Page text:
Saakashvili Predicts Putin's 'Full Isolation,' Rise of Russian Opposition
Aleksei Dzikavitski August 07, 2017
WARSAW -- Mikheil Saakashvili, the former Georgian president and ex-governor of Ukraine's Odesa region who was stripped last month of his Ukrainian citizenship, says Russian President Vladimir Putin will eventually face "full international isolation" as a result of tensions between Moscow and the West.
In an exclusive interview with RFE/RL's Russian Service on August 7, Saakashvili also predicted that political opposition forces "will certainly prevail" in Russia.
"In the end, Putin will be in full international isolation because [the tension between Moscow and the West] is rolling down with increasing speed," Saakashvili said during a visit to Warsaw.
"There is a serious opposition rising up inside Russia," Saakashvili continued. "I am referring to the youth that we saw in the streets recently following [calls to rally by opposition leader Aleksei] Navalny. They were not those well-to-do people who had come out on Bolotnaya [Square in 2012] for protests that were limited to Moscow and St. Petersburg."
Rather, Saakashvili said, Russia's new "rising" opposition was made up of "poor but well educated and very well informed" Russians, "millions and millions of residents of Russia. And that is a very big force."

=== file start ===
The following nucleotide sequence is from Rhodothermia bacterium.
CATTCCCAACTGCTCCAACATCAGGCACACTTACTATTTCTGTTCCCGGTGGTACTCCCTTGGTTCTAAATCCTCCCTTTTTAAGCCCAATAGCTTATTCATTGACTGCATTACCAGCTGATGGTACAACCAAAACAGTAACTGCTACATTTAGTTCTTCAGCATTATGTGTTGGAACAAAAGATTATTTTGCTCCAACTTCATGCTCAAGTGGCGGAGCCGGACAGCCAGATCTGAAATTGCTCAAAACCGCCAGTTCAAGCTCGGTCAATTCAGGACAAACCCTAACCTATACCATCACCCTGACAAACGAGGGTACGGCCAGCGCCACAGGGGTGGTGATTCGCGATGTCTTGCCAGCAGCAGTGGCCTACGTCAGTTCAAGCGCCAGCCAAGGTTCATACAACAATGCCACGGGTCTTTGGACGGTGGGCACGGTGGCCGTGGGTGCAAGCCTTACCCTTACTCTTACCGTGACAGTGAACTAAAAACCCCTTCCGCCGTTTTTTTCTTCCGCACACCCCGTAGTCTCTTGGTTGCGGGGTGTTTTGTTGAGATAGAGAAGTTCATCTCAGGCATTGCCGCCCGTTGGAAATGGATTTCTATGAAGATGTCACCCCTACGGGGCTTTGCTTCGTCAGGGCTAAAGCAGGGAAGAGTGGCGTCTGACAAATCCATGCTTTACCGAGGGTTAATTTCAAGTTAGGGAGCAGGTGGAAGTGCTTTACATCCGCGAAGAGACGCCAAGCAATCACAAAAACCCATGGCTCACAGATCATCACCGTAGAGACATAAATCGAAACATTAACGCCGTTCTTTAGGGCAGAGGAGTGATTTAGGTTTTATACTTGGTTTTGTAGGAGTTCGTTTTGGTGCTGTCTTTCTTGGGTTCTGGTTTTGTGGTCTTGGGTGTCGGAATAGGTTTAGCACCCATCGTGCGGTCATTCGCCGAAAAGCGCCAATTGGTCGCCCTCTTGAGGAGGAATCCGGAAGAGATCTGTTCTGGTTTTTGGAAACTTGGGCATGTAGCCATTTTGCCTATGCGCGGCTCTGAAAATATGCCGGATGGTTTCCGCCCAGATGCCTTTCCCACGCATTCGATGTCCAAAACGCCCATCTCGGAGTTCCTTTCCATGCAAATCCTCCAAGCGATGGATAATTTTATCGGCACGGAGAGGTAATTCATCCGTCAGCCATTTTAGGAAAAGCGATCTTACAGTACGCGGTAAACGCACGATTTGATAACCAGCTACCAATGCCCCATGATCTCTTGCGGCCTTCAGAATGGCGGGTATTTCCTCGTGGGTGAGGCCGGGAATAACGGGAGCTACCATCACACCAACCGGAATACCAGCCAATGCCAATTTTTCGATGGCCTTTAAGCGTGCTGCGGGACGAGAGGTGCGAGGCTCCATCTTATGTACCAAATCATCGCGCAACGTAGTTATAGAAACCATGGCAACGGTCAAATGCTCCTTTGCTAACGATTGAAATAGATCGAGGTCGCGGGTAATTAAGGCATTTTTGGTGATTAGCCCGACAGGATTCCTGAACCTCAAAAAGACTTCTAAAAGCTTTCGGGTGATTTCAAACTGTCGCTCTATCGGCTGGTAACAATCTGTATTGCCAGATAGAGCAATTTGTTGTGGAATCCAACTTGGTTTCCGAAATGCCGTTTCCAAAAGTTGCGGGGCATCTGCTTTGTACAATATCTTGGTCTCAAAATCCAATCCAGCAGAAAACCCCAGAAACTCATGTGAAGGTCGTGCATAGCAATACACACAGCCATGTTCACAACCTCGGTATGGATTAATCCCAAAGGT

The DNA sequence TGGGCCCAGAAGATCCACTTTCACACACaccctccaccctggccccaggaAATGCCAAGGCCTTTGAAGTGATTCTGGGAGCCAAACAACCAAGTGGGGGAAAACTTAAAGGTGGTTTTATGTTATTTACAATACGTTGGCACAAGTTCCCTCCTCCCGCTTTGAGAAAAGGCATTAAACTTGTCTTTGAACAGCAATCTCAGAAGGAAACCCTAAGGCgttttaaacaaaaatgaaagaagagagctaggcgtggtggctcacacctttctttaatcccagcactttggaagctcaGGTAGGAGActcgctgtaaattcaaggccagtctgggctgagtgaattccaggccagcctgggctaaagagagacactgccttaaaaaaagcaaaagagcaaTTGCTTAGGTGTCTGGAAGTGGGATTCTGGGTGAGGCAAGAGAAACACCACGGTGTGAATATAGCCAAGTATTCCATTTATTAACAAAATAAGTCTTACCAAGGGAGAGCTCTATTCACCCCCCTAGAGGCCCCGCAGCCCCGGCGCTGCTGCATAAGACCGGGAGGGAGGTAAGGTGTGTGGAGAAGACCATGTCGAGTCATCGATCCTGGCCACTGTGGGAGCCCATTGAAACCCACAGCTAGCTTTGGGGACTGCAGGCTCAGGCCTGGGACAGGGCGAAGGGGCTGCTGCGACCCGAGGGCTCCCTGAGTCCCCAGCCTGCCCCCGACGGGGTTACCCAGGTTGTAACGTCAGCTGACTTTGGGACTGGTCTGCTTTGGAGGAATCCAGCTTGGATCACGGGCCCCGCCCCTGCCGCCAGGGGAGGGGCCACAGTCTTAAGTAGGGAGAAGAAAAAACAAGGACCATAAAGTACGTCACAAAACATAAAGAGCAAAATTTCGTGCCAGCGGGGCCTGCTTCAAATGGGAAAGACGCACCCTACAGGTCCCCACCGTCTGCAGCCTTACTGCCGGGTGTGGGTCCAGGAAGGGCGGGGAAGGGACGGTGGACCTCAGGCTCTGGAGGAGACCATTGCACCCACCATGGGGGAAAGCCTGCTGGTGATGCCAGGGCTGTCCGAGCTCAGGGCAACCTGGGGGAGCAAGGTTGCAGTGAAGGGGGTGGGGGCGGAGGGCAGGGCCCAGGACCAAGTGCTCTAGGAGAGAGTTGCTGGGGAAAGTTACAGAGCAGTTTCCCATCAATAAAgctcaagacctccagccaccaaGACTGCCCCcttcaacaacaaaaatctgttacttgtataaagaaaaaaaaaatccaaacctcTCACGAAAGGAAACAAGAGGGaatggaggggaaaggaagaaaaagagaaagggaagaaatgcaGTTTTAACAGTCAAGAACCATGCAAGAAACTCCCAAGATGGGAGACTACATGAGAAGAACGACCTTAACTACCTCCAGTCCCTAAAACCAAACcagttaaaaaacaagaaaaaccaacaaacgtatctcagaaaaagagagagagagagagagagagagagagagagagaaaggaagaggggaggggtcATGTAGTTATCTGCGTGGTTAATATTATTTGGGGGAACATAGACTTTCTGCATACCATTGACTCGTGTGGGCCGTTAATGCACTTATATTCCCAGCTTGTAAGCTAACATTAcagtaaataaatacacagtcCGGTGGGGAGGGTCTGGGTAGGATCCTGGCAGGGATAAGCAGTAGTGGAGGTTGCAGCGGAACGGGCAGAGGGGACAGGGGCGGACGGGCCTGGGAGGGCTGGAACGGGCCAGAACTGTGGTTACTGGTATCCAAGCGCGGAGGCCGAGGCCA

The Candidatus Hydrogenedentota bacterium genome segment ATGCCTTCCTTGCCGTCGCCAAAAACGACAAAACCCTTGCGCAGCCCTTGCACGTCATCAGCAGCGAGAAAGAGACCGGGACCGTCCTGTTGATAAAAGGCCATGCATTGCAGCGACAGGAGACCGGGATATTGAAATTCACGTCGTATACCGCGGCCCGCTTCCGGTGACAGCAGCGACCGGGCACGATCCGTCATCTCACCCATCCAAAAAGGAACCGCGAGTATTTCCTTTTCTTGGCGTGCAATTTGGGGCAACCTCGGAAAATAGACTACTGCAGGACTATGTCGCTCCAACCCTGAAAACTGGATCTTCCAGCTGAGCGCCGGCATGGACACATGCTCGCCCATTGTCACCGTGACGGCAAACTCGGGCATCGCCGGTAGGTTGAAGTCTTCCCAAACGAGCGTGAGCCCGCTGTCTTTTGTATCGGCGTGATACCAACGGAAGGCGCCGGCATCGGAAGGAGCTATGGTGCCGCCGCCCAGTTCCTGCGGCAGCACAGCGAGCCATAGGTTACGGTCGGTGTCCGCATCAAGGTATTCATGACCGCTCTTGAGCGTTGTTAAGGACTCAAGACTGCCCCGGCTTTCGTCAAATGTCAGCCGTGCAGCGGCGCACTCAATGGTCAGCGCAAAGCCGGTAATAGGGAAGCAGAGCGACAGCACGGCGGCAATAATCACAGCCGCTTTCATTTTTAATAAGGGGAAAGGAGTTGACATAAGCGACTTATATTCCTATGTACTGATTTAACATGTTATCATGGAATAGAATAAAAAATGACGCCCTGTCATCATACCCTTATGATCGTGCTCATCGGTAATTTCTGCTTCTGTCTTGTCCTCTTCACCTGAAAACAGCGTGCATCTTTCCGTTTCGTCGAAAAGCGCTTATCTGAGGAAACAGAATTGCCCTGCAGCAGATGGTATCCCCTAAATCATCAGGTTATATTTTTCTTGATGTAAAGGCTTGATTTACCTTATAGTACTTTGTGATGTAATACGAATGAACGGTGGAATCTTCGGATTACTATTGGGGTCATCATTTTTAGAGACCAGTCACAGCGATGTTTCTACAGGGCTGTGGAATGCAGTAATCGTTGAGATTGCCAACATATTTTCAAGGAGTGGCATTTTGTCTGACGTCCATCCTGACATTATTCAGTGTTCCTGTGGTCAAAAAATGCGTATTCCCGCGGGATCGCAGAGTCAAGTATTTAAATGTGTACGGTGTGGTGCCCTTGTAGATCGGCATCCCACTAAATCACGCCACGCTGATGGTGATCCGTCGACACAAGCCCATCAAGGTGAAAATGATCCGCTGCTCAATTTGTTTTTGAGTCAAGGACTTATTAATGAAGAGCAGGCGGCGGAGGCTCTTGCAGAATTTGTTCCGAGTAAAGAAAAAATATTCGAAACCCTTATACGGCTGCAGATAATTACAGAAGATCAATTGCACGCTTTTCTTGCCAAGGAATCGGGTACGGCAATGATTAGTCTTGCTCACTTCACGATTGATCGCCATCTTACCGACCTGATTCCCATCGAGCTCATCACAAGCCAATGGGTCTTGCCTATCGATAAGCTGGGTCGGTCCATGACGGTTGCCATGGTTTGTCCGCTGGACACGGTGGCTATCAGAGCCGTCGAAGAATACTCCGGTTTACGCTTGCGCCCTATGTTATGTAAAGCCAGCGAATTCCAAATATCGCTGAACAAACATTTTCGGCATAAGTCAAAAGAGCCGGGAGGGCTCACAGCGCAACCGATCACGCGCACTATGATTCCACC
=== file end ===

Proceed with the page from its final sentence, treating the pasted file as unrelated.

Saakashvili acknowledged that Russia's opposition remained in the minority for now. But he said that together with those who passively support antigovernment protests, the opposition now had the moral support of a majority of Russians, "and they will certainly prevail."
Saakashvili also echoed the concerns of Baltic leaders about Russia's joint military exercises in Belarus in September known as Zapad 2017, saying he thought Putin will leave thousands of Russian troops in Belarus after the exercises to establish a military outpost against neighboring NATO countries.
"I think the most imminent threat [from Russia] is coming up against Belarus, because I think part of the military personnel and equipment will remain in Belarus after the exercises," Saakashvili told RFE/RL.
"It is unlikely they will do anything during the exercises. But any trap might be expected after the exercises. I think they are considering the possibility of the complete occupation of Belarus, and possibly an annexation of that country. That would be yet another big crisis in the region."
A Citizen Of Nowhere
Saakashvili -- a longtime adversary of Putin who resigned as Odesa's regional governor in November 2016 -- was in the United States when Ukrainian President Petro Poroshenko, his former political ally, issued an executive order on July 26 that stripped him of his Ukrainian citizenship.
Poroshenko's decision effectively left Saakashvili stateless.
The former Georgian president lost his Georgian citizenship in 2015 after becoming Odesa's regional governor -- a post that required him to take Ukrainian citizenship -- because Georgia does not allow dual citizenship.
Authorities in Tbilisi are now seeking Saakashvili's extradition on charges related to the violent dispersal of protesters when he was president and charges related to a raid on a private television station.